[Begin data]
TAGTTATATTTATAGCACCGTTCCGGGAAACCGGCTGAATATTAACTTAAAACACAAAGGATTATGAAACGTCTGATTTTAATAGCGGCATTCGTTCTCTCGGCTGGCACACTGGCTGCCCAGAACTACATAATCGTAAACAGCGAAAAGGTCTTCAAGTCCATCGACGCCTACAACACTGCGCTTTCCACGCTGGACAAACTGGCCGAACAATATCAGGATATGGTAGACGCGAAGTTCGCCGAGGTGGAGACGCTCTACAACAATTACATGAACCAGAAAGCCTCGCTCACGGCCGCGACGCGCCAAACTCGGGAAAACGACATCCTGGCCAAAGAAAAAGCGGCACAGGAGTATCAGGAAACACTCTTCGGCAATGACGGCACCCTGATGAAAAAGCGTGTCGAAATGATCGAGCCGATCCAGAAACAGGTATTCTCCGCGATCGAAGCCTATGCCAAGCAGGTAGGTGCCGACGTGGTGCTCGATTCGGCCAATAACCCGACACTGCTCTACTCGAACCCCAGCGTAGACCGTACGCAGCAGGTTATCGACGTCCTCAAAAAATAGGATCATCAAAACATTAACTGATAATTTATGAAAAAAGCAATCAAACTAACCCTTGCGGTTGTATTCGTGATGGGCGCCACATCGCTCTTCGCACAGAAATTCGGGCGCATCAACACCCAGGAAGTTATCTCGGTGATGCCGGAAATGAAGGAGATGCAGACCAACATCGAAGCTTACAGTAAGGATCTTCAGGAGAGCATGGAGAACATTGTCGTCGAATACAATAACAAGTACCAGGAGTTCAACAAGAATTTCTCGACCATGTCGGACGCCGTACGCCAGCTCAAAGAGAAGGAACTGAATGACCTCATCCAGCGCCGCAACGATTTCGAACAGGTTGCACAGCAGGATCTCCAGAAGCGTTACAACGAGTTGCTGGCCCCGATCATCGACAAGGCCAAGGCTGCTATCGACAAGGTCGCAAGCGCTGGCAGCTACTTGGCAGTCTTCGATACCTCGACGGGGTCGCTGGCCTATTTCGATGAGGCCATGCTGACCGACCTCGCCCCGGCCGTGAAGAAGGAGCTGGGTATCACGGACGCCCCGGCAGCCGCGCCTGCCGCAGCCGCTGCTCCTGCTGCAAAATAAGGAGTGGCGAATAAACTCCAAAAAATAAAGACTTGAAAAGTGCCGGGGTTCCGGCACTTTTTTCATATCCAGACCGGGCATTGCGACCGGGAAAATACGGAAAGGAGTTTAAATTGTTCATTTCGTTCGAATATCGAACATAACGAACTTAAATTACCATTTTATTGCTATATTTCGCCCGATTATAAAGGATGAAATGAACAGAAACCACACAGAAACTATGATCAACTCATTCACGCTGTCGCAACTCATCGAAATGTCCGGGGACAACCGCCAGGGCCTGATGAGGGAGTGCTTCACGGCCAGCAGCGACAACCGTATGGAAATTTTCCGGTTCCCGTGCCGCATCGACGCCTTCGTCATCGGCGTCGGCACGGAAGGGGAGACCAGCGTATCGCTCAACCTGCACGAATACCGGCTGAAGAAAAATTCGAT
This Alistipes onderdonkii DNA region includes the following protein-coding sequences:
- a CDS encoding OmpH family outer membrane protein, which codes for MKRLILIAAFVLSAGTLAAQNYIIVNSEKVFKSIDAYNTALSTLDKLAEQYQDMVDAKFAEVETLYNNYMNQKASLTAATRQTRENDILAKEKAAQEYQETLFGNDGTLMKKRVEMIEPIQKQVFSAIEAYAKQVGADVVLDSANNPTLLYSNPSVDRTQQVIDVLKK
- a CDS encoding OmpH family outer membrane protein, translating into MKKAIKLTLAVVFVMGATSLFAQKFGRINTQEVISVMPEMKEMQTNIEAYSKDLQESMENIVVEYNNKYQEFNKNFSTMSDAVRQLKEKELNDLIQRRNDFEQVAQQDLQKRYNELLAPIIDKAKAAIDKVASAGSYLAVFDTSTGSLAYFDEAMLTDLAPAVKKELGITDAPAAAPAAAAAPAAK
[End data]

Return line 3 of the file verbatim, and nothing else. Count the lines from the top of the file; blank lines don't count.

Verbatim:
- a CDS encoding OmpH family outer membrane protein, which codes for MKRLILIAAFVLSAGTLAAQNYIIVNSEKVFKSIDAYNTALSTLDKLAEQYQDMVDAKFAEVETLYNNYMNQKASLTAATRQTRENDILAKEKAAQEYQETLFGNDGTLMKKRVEMIEPIQKQVFSAIEAYAKQVGADVVLDSANNPTLLYSNPSVDRTQQVIDVLKK